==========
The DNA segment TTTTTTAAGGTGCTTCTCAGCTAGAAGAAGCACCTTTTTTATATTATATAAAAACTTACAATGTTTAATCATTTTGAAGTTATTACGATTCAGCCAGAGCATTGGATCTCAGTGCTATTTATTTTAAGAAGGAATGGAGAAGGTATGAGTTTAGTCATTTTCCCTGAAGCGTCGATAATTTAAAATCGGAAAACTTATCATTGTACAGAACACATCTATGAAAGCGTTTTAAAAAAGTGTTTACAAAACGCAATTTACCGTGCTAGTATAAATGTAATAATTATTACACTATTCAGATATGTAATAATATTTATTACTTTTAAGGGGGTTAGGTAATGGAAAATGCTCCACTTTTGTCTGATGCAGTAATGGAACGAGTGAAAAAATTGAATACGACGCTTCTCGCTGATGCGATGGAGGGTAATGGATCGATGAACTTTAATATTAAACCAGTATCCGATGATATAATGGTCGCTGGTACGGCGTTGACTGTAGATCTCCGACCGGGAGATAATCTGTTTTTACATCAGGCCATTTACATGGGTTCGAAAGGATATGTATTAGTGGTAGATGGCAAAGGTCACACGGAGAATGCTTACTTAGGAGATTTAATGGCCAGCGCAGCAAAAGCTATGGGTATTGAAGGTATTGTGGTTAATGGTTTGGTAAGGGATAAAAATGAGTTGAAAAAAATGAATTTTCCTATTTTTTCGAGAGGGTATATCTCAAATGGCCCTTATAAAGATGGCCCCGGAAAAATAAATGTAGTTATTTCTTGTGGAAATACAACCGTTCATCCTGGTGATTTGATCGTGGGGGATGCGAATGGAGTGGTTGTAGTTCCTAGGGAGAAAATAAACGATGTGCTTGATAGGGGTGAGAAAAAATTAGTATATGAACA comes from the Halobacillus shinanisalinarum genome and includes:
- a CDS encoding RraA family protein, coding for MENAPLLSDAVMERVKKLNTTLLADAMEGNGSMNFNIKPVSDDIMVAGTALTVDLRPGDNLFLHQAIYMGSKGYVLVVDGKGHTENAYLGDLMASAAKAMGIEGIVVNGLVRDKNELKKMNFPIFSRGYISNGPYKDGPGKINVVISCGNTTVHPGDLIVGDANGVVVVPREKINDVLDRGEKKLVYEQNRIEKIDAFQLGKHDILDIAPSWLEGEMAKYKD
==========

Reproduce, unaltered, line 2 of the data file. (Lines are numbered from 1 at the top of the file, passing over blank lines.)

- a CDS encoding RraA family protein, coding for MENAPLLSDAVMERVKKLNTTLLADAMEGNGSMNFNIKPVSDDIMVAGTALTVDLRPGDNLFLHQAIYMGSKGYVLVVDGKGHTENAYLGDLMASAAKAMGIEGIVVNGLVRDKNELKKMNFPIFSRGYISNGPYKDGPGKINVVISCGNTTVHPGDLIVGDANGVVVVPREKINDVLDRGEKKLVYEQNRIEKIDAFQLGKHDILDIAPSWLEGEMAKYKD